I started my Friday listening to a presentation on Human Rights by the US ambassador and Special Envoy to North Korea on Human Rights Issues and ended my day listening to Michael Mukasey give a defense of torture by the US at Guantanamo Base. This spectrum represented the diversity of presentations at the J. Reuben Clark Law Society (JRCLS) Annual Conference in Dallas, Texas.
The conference was held on the beautiful campus of Southern Methodist Univerisity from February 17th to the 19th. It was hosted by the JRCLS, which is an organzation of religious lawyers, most of whom are members of the Mormon faith.
The event started on Thursday night with a presentation by the Dean of the Brigham Young University School of Law. He presented on the growing bubble in Law School Education and examined the shift legal practice over the last 30 years. In 1973, there were 55 accredited law schools, today there are 200. This has resulted in a increased debt load, decreased starting salaries, and fewer small and solo practices. To this problem he offered the following solutions (1) know why you are going to law school (2) get more information about the school you are attending, and (3) be careful with your money while you are in school. Apparently, better job placement progams, salary cuts, and emphasis on practical legal education didn’t cross his mind.
To lighten our spirits from that slightly depressing opening presentation, the organization held a student attendee mixer at the local Dave and Busters that evening. I played pool, ate some southern chicken wings, and met students from around the country.
The next morning, the presentations started off great with a talk by by the Robert R. King – the special envoy for North Korean rights issues. He spoke of the terrible conditions in North Korea where the life expectancy has declined over the last 15 years and the average NK 17 year old is 5 inches shorter than his South Korean brother.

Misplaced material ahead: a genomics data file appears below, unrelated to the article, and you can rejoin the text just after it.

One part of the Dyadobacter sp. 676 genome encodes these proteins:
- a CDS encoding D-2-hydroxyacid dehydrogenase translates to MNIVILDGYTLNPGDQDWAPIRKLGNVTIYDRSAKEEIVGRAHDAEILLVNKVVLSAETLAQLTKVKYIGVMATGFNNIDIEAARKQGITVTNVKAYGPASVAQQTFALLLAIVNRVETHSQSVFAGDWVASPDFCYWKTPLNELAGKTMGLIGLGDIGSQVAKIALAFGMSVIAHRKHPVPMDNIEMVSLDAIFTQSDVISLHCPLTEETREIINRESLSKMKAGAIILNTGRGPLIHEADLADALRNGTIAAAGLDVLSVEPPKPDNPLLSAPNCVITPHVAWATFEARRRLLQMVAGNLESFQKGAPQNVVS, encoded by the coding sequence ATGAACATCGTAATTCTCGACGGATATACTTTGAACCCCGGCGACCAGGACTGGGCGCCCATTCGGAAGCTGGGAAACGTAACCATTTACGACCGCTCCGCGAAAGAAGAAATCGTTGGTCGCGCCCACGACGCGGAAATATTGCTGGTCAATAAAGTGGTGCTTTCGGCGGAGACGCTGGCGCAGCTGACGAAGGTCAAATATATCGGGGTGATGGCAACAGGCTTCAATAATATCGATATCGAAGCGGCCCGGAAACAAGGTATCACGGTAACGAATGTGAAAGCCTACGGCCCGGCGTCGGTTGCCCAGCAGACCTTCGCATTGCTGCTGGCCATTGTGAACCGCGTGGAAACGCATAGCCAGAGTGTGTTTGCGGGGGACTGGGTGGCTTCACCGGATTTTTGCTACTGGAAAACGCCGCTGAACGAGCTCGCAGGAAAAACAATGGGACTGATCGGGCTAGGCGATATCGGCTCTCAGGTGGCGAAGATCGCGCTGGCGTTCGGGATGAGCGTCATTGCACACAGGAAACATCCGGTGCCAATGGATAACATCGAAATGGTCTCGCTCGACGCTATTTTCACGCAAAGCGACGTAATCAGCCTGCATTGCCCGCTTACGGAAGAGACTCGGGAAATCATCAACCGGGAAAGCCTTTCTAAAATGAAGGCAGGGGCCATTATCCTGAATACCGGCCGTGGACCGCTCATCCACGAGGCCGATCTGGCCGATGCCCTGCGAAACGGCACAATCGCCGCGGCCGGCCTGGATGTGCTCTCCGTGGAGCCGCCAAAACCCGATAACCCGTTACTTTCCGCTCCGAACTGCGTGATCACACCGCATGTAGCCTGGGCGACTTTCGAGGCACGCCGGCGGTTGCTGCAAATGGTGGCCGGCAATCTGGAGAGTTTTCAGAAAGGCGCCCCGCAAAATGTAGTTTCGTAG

He explained how completely isolated North Korea is from the world. It has a completely internal cell phone network and landline phone network. There is no way to make phone calls outside of the country except from select government offices and foreign organizations. There is no Internet in NK, but rather a simple intranet that connects only to government servers. Finally, those who have radios or televisions are unable to tune to any other channel than the official state broadcast channel.
He spoke of the harrowing experiences of refugees from the country. Trying to escape via the southern border is practically impossible, so refugees must try to sneak through the northern border. Unfortunately, that is not the end of their trek. The Chinese have a policy of capturing and returning NK refugees. So, refugees must travel through 1000’s of miles of Chinese territory before they can reach the asylum of countries that border Southern China.
This presentation was followed by a number of other interesting presentations on cybersecurity, the current state of the Same-sex marriage legal challenges, gender equality in the workplace, non-profit legal careers, and religious challenges in the Law.
The evening wrapped up with at Eddie Dean’s Ranch which featured, Texas BBQ, Mechanical Steer roping, Armadillo Races and a pro-torture speech by the former attorney general. I was happy to be in the minority of attendees that had a good debate after his presentation.
All in all it was a very interesting conference. Since this is an organization for lawyers with a particular religious affiliation, there was a great diversity of attendees and professions. I met attorneys from around the world – including an attorney from Africa. I met people who worked in all areas of the law from in-house, civil rights, tax, ip to criminal law. I met people from all areas of practice from solo to big law.